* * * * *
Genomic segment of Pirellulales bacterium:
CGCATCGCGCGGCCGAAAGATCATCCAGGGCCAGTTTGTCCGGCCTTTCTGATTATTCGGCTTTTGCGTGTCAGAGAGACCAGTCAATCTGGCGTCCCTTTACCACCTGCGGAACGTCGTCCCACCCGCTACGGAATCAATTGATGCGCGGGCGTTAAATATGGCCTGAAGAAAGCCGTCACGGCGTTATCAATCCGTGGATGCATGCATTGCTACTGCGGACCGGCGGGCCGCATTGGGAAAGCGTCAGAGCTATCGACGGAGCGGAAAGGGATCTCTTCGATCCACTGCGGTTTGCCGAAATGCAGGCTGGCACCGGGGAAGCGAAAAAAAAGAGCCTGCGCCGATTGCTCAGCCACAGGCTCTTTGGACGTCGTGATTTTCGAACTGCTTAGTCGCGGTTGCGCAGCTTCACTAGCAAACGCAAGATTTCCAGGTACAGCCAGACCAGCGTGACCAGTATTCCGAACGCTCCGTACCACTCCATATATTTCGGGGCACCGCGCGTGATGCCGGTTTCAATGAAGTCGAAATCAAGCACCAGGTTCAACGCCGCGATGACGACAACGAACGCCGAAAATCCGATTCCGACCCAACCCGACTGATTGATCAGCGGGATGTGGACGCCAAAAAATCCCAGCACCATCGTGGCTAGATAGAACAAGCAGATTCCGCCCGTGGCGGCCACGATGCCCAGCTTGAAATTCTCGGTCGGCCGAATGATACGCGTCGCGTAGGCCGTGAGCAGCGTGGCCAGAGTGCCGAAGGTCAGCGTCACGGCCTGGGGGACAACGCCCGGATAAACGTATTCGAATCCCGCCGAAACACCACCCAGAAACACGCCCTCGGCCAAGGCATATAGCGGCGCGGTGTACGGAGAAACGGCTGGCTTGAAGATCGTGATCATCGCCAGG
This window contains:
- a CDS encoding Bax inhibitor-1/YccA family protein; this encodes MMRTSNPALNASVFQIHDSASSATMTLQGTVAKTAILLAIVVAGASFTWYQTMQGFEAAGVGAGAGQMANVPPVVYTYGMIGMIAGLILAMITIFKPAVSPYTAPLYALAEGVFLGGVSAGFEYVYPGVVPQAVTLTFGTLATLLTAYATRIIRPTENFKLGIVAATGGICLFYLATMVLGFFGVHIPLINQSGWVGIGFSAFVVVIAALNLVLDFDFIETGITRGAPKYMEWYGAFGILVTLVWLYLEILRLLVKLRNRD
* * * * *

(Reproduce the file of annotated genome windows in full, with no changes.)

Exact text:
Genomic segment of Pirellulales bacterium:
CGCATCGCGCGGCCGAAAGATCATCCAGGGCCAGTTTGTCCGGCCTTTCTGATTATTCGGCTTTTGCGTGTCAGAGAGACCAGTCAATCTGGCGTCCCTTTACCACCTGCGGAACGTCGTCCCACCCGCTACGGAATCAATTGATGCGCGGGCGTTAAATATGGCCTGAAGAAAGCCGTCACGGCGTTATCAATCCGTGGATGCATGCATTGCTACTGCGGACCGGCGGGCCGCATTGGGAAAGCGTCAGAGCTATCGACGGAGCGGAAAGGGATCTCTTCGATCCACTGCGGTTTGCCGAAATGCAGGCTGGCACCGGGGAAGCGAAAAAAAAGAGCCTGCGCCGATTGCTCAGCCACAGGCTCTTTGGACGTCGTGATTTTCGAACTGCTTAGTCGCGGTTGCGCAGCTTCACTAGCAAACGCAAGATTTCCAGGTACAGCCAGACCAGCGTGACCAGTATTCCGAACGCTCCGTACCACTCCATATATTTCGGGGCACCGCGCGTGATGCCGGTTTCAATGAAGTCGAAATCAAGCACCAGGTTCAACGCCGCGATGACGACAACGAACGCCGAAAATCCGATTCCGACCCAACCCGACTGATTGATCAGCGGGATGTGGACGCCAAAAAATCCCAGCACCATCGTGGCTAGATAGAACAAGCAGATTCCGCCCGTGGCGGCCACGATGCCCAGCTTGAAATTCTCGGTCGGCCGAATGATACGCGTCGCGTAGGCCGTGAGCAGCGTGGCCAGAGTGCCGAAGGTCAGCGTCACGGCCTGGGGGACAACGCCCGGATAAACGTATTCGAATCCCGCCGAAACACCACCCAGAAACACGCCCTCGGCCAAGGCATATAGCGGCGCGGTGTACGGAGAAACGGCTGGCTTGAAGATCGTGATCATCGCCAGG
This window contains:
- a CDS encoding Bax inhibitor-1/YccA family protein; this encodes MMRTSNPALNASVFQIHDSASSATMTLQGTVAKTAILLAIVVAGASFTWYQTMQGFEAAGVGAGAGQMANVPPVVYTYGMIGMIAGLILAMITIFKPAVSPYTAPLYALAEGVFLGGVSAGFEYVYPGVVPQAVTLTFGTLATLLTAYATRIIRPTENFKLGIVAATGGICLFYLATMVLGFFGVHIPLINQSGWVGIGFSAFVVVIAALNLVLDFDFIETGITRGAPKYMEWYGAFGILVTLVWLYLEILRLLVKLRNRD